There’s no wrong night for a Wolf Parade concert. The Montreal quartet is a frenzied yet polished Tasmanian devil of intricate keyboards and snarled vocals. Their show Tuesday night at the Fillmore was a welcome return for the band following a seven-year hiatus in which co-leaders Dan Boeckner and Spencer Krug spiraled off into side projects before returning to release a new album, Cry Cry Cry, last fall.
Sure to deliver a hearty helping of energy and sweat-drenched charisma, any evening would serve as the perfect backdrop for a Wolf Parade gig. However, things were even better thanks to the blessed scheduling that placed them at the Fillmore midweek, when the music scene’s local fairweather masses were least likely to burden fans with their presence.
Anyone who enjoys seeing concerts in the Bay Area knows the type: If they aren’t wearing a hoodie advertising the startup they work for, they’ll mention it (loudly) in short order. They never seem to know the artist in question in well, but instead seem to be making an appearance for the social karma they find connected to being at certain shows. It would be one thing if these musical parasites actually paid for their tickets, but for the most part they are attending for free, enjoying the generosity of a label or promoter who has brokered (in good faith) some partnership with their employer.
In some senses, their absence is thus almost as annoying as their presence — I’ve heard from several people in the local music scene that sold-out shows can look like ghost towns thanks to the lack of importance people seem to place on the gratis tickets they’re offered.
Folks, if you get tickets to a show, you either go and enjoy yourself or you let the person who gave them to you know you can’t make it. You aren’t RSVP’ing to a barbeque, and it’s an insult to the artists in question when the space where a fan should be standing is instead occupied by thin air.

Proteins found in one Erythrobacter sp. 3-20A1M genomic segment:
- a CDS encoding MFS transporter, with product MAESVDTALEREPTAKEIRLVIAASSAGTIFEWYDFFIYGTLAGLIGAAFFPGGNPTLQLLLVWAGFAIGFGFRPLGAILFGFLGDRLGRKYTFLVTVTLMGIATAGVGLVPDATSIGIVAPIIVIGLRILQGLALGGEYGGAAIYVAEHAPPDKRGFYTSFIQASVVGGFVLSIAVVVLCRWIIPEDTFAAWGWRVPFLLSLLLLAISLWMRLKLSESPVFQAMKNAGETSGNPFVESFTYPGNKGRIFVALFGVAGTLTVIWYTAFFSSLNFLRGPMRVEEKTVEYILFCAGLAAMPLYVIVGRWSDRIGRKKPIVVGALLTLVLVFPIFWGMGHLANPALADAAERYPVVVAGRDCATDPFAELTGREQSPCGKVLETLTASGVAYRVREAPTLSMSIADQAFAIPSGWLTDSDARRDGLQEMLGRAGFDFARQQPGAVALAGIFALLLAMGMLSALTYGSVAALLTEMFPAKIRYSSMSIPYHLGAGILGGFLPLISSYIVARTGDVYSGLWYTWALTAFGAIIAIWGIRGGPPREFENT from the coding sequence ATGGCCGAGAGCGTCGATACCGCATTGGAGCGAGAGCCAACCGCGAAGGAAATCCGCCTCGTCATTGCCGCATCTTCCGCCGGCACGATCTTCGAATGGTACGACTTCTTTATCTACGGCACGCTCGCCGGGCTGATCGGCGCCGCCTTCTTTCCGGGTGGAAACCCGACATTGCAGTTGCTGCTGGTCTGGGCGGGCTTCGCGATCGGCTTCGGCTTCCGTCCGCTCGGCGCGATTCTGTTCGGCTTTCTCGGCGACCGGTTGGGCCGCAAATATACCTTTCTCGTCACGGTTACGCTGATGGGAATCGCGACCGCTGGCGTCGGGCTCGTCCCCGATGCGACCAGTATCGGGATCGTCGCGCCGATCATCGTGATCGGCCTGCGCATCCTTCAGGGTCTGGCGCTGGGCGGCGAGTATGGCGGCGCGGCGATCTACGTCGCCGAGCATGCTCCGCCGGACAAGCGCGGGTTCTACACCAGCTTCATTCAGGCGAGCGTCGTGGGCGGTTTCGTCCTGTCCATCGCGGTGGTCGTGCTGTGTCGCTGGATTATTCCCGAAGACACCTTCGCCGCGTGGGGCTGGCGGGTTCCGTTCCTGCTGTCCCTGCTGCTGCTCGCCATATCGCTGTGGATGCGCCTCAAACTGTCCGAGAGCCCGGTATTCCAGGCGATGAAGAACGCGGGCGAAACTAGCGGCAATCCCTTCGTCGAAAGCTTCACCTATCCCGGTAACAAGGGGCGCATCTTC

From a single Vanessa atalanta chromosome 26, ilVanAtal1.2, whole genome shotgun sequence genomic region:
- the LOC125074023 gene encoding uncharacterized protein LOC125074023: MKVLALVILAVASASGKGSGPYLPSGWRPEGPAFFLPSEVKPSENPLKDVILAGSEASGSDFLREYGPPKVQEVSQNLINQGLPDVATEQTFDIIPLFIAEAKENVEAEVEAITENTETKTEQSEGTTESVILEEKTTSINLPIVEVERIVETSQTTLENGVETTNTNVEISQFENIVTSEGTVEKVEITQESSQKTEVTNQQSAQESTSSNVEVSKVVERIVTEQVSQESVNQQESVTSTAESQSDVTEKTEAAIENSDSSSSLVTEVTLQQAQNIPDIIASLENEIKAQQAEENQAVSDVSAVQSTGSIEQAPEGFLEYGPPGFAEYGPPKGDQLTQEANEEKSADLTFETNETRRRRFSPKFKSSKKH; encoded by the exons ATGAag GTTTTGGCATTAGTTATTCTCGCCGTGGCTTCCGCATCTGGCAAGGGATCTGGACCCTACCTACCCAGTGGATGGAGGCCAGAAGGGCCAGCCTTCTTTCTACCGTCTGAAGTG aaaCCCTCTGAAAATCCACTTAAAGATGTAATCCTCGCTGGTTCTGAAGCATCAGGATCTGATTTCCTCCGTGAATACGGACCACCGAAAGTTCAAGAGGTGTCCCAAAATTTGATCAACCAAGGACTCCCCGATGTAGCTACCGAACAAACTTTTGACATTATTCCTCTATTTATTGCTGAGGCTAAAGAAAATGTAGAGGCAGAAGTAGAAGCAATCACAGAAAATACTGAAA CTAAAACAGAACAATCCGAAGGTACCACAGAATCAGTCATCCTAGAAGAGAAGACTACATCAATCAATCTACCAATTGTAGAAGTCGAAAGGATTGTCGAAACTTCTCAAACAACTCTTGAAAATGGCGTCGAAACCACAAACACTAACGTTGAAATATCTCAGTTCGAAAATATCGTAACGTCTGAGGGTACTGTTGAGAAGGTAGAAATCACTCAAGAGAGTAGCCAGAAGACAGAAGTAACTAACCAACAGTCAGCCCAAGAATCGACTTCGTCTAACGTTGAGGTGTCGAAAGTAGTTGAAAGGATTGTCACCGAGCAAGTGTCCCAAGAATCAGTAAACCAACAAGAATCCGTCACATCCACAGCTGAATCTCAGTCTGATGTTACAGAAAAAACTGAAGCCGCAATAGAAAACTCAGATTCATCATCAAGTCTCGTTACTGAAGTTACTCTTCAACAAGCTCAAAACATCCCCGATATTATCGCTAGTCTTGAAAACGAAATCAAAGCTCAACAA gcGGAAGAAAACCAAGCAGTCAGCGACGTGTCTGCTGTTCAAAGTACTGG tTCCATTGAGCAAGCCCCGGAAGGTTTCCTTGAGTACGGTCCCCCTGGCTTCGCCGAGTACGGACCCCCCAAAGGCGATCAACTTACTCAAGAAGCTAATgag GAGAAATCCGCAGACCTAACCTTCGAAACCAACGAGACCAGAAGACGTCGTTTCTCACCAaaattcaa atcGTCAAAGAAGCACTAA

These gripes are but part of the reason seeing Wolf Parade set the Fillmore ablaze on Tuesday was such an immense delight. Everyone at the Fillmore seemed so stoked to be there — mouthing the lyrics to early album cuts like “This Heart’s on Fire” and “I’ll Believe in Anything.” Krug, Boeckner, and company gave it right back to them, applying a downright ferocious tenacity to their craft as they traded vocals and stormed their way through the center of lengthy jams like “Baby Blue.”
Seeing a band that has long been dormant back in the flesh is always a joy, but with Wolf Parade the sensation was amplified. Coming out of an early 2000s scene that also saw the rise of acts like Broken Social Scene and Arcade Fire, it’s a thrill to have Wolf Parade back at a moment when Coachella’s 2018 lineup features zero rock bands as headliners. The cyclical nature of musical tastes leaves one to believe that rock will once again storm back, as it has in past recent bursts on the backs of acts like the White Stripes, Arctic Monkeys, and the Strokes.
For now though, let’s be glad we have Wolf Parade. Be it Krug’s meticulous keyboard work or Boeckner’s delirious guitar theatrics, there’s no way to watch this band for more than a few minutes and not come to the conclusion that they are a walking billboard for why we all need live music in our lives.
It would also be a crime not to pay tribute to opener Charly Bliss, a New York City outfit fronted by Eva Hendricks. Imbued with a bit of Kim Deal swagger, Hendricks had no intention of letting Wolf Parade have all the fun as her band took nary a breath between songs ripe with catchy hooks and a Hole-era menace. It won’t be the last time they play the Fillmore, but possibly the last time they aren’t the main attraction.
This double-dose of revitalized rock was medicine for the ears of those who crave the squelch of a guitar and the bellow of a kick drum. That it was a night populated by true fans with sincere enthusiasm made for one truly special occasion.
The secret is out: Tuesday nights are for rock fans. Your Netflix will still be waiting, and your Wednesday morning will still suck regardless, so why not give in to the spectacle of a weekday evening spent shoulder to shoulder with San Francisco’s finest: music fans who want to be there.